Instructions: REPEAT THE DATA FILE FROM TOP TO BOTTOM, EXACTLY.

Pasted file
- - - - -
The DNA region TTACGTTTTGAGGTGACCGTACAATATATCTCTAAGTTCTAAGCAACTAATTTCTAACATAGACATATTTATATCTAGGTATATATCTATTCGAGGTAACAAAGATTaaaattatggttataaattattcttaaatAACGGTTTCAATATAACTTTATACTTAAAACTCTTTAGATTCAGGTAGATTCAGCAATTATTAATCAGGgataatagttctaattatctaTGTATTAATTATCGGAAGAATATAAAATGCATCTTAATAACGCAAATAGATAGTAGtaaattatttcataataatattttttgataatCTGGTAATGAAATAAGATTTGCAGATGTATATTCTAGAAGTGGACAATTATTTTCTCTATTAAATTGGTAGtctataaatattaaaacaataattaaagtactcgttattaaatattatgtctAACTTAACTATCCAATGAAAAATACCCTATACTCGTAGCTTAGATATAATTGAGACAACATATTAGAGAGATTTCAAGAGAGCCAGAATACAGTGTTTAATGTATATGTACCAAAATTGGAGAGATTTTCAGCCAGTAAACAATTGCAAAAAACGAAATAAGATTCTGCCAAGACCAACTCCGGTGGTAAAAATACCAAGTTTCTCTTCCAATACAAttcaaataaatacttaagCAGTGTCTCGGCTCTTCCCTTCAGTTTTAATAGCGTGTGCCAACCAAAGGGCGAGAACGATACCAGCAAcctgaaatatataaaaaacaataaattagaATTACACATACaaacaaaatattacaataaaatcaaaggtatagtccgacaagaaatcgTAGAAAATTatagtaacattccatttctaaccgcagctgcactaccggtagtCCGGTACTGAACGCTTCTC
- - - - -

The DNA region TTACGTTTTGAGGTGACCGTACAATATATCTCTAAGTTCTAAGCAACTAATTTCTAACATAGACATATTTATATCTAGGTATATATCTATTCGAGGTAACAAAGATTaaaattatggttataaattattcttaaatAACGGTTTCAATATAACTTTATACTTAAAACTCTTTAGATTCAGGTAGATTCAGCAATTATTAATCAGGgataatagttctaattatctaTGTATTAATTATCGGAAGAATATAAAATGCATCTTAATAACGCAAATAGATAGTAGtaaattatttcataataatattttttgataatCTGGTAATGAAATAAGATTTGCAGATGTATATTCTAGAAGTGGACAATTATTTTCTCTATTAAATTGGTAGtctataaatattaaaacaataattaaagtactcgttattaaatattatgtctAACTTAACTATCCAATGAAAAATACCCTATACTCGTAGCTTAGATATAATTGAGACAACATATTAGAGAGATTTCAAGAGAGCCAGAATACAGTGTTTAATGTATATGTACCAAAATTGGAGAGATTTTCAGCCAGTAAACAATTGCAAAAAACGAAATAAGATTCTGCCAAGACCAACTCCGGTGGTAAAAATACCAAGTTTCTCTTCCAATACAAttcaaataaatacttaagCAGTGTCTCGGCTCTTCCCTTCAGTTTTAATAGCGTGTGCCAACCAAAGGGCGAGAACGATACCAGCAAcctgaaatatataaaaaacaataaattagaATTACACATACaaacaaaatattacaataaaatcaaaggtatagtccgacaagaaatcgTAGAAAATTatagtaacattccatttctaaccgcagctgcactaccggtagtCCGGTACTGAACGCTTCTC